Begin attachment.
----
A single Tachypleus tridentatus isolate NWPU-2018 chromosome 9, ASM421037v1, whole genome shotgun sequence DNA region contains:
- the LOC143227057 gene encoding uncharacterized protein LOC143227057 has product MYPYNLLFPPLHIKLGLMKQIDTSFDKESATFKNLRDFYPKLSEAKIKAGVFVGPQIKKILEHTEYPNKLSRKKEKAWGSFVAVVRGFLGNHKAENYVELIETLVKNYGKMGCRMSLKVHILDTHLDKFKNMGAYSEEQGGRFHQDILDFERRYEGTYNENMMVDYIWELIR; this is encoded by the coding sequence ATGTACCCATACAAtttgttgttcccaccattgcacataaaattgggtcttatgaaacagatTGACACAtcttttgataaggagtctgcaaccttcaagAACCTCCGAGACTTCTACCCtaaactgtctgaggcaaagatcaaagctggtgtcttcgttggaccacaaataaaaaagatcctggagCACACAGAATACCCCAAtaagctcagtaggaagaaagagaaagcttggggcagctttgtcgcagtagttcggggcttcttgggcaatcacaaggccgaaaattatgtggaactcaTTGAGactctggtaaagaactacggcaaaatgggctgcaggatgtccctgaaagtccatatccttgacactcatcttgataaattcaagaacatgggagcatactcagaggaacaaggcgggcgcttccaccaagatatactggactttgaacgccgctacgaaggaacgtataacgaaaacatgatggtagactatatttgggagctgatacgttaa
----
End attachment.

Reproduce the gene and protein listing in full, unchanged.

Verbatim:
A single Tachypleus tridentatus isolate NWPU-2018 chromosome 9, ASM421037v1, whole genome shotgun sequence DNA region contains:
- the LOC143227057 gene encoding uncharacterized protein LOC143227057 has product MYPYNLLFPPLHIKLGLMKQIDTSFDKESATFKNLRDFYPKLSEAKIKAGVFVGPQIKKILEHTEYPNKLSRKKEKAWGSFVAVVRGFLGNHKAENYVELIETLVKNYGKMGCRMSLKVHILDTHLDKFKNMGAYSEEQGGRFHQDILDFERRYEGTYNENMMVDYIWELIR; this is encoded by the coding sequence ATGTACCCATACAAtttgttgttcccaccattgcacataaaattgggtcttatgaaacagatTGACACAtcttttgataaggagtctgcaaccttcaagAACCTCCGAGACTTCTACCCtaaactgtctgaggcaaagatcaaagctggtgtcttcgttggaccacaaataaaaaagatcctggagCACACAGAATACCCCAAtaagctcagtaggaagaaagagaaagcttggggcagctttgtcgcagtagttcggggcttcttgggcaatcacaaggccgaaaattatgtggaactcaTTGAGactctggtaaagaactacggcaaaatgggctgcaggatgtccctgaaagtccatatccttgacactcatcttgataaattcaagaacatgggagcatactcagaggaacaaggcgggcgcttccaccaagatatactggactttgaacgccgctacgaaggaacgtataacgaaaacatgatggtagactatatttgggagctgatacgttaa